If you are a U.S. company, check to see if you are in compliance with the DMCA so that you may take advance of the safe harbour described above.  Additionally, for certain Canadian companies, it may be a prudent business decision to comply with the DMCA (check with your legal counsel).

Startup Cross-Border Legal Issues: 3 Areas to Watch

1.  Securities Law:  If your startup is selling shares or other forms of investment, securities law applies.  In the cross-border context, you may need to comply with the securities laws of your jurisdiction AND those of the purchaser’s jurisdiction.  For example, if a B.C. company sells shares to a U.S. investor, both B.C. and U.S. securities law applies.

Ultimately, as a startup founder, your role is to understand that the securities laws of multiple jurisdictions may apply to a transaction and ensure that your legal advisors address these laws.

2.  Privacy Law:  The privacy laws of every jurisdiction in which your startup has users (theoretically) apply.  In this respect, every startup has cross-border privacy law issues.  Nonetheless, to comply with the privacy laws of every  jurisdiction from which your users originate is, for an early-stage startup, incredibly expensive and time-consuming.

In my opinion, it makes financial sense to comply with the privacy laws of your startup’s jurisdiction and, as your company grows, the privacy laws of each jurisdiction in which you gain traction.  The basis for this approach being the assumption that a company may only face privacy law issues when it achieves traction in a particular market.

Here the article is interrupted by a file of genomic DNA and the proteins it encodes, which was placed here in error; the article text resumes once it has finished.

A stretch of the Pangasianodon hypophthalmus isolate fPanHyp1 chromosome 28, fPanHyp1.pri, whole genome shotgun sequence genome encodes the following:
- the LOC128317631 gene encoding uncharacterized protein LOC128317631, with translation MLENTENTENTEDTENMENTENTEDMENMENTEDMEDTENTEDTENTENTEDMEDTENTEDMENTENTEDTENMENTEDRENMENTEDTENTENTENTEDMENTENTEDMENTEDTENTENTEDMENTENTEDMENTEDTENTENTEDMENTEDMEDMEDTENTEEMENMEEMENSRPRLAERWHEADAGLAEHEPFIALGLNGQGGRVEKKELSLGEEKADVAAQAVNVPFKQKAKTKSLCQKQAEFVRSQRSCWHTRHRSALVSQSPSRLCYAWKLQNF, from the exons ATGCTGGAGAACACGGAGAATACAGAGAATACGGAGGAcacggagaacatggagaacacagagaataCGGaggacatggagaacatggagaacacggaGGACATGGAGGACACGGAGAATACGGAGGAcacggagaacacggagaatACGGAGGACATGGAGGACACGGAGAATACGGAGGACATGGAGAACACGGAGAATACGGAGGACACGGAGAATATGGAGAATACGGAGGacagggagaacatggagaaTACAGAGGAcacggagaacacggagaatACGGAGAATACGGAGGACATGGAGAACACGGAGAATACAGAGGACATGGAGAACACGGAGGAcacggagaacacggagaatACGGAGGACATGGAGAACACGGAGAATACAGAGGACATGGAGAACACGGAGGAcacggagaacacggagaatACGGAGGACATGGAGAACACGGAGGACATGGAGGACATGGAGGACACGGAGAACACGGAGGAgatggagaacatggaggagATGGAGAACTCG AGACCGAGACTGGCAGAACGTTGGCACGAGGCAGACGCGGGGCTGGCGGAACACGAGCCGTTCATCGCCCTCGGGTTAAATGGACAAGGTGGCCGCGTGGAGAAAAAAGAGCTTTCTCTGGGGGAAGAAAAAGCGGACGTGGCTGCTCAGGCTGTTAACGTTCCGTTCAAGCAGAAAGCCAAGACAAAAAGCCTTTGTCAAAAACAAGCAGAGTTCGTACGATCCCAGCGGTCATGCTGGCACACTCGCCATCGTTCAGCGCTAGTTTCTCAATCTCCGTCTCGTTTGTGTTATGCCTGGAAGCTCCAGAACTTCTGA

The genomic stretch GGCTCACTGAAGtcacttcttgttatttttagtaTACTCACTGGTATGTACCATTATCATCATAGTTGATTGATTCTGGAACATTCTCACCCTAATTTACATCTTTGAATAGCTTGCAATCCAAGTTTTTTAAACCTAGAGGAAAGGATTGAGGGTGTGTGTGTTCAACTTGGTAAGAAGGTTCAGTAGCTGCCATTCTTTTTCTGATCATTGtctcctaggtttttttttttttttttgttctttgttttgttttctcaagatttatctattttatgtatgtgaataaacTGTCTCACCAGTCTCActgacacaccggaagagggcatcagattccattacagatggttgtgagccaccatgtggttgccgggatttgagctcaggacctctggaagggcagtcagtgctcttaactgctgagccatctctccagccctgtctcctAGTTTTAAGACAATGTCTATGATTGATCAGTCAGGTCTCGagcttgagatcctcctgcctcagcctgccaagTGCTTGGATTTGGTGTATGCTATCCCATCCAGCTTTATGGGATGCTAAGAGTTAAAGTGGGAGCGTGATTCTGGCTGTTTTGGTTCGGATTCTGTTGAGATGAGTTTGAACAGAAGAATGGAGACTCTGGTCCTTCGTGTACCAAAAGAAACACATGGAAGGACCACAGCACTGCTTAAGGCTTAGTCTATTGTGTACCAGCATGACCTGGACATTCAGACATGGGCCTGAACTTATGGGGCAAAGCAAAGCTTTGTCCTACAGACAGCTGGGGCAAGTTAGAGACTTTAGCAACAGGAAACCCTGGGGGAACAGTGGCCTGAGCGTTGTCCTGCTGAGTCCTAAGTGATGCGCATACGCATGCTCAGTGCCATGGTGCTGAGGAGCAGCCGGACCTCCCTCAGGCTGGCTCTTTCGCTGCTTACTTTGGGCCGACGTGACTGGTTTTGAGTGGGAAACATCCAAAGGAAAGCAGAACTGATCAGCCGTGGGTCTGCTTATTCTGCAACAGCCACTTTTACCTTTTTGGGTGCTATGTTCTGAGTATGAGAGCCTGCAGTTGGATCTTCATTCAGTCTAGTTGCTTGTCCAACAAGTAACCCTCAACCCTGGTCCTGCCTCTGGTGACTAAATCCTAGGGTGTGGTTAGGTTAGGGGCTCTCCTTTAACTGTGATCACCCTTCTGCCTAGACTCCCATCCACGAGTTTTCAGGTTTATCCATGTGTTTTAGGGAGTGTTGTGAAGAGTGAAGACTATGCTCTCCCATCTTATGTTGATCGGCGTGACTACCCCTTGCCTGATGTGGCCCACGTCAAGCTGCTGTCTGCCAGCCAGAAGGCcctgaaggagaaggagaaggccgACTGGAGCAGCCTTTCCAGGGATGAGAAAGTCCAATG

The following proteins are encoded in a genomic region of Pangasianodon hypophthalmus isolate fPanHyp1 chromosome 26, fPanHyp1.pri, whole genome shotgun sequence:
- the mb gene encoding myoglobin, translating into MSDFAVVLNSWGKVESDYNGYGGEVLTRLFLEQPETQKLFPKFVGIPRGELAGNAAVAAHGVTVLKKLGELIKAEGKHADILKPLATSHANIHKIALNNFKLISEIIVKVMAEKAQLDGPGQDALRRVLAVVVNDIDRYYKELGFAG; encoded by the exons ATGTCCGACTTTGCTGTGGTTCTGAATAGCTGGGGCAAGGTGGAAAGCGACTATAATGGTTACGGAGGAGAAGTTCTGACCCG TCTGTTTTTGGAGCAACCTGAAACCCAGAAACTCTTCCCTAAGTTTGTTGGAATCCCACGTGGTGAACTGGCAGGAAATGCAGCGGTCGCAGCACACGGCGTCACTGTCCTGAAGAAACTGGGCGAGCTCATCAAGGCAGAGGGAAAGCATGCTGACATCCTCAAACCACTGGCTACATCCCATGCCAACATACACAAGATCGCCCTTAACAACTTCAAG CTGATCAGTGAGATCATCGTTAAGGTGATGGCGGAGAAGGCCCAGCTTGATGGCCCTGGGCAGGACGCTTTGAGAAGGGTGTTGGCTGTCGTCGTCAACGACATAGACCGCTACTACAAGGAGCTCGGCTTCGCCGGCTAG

3.  Tax:  Need I say more?  Cross-border taxation issues are always a concern when your startup is doing business outside its home jurisdiction.  Tax is far too complex for a brief blog post – simply put, always keep tax in mind.

In sum, all startups face cross-border legal issues, if only due to the borderless nature of the Internet.  At a minimum, it’s important for startups to recognize the potential for the laws of other jurisdictions to impact their company and to plan compliance with these laws.

The Canadian – U.S. Swap: Moving an Early-Stage Canadian Startup to the U.S.

In previous blog posts I suggested that incorporating in Canada is not a substantial hindrance to receiving U.S. investment.  In some situations, the U.S. investor could require the Canadian company to become a U.S. (likely Delaware) company.  While this sounds simple in practice, how does this Canadian-U.S. company swap work?

While each investment is different, one approach is as follows:

1.  The investor and Canadian company reach an agreement on investment terms.  This agreement also lays out the steps that must be completed as part of the deal (both before the deal is closed, and after) to facilitate the swap.

2.  A U.S. company is incorporated (likely Delaware).  This company will receive investment from the U.S. investor.

3.  The U.S. company acquires the Canadian company through a share exchange whereby shares of the U.S. company are exchanged for shares of the Canadian company.  Through this exchange, the Canadian founders/other shareholders receive equivalent equity in the U.S. company as they had in the Canadian company and the Canadian company becomes owned, 100%, by the U.S. company.

4.  Investment is made in the U.S. company.

There are also additional considerations, such as how the Canadian subsidiary will be used going forward and ownership of intellectual property.  Ultimately, the steps above aim to show you that a Canadian incorporated startup can be later swapped for a U.S. company to satisfy an investor.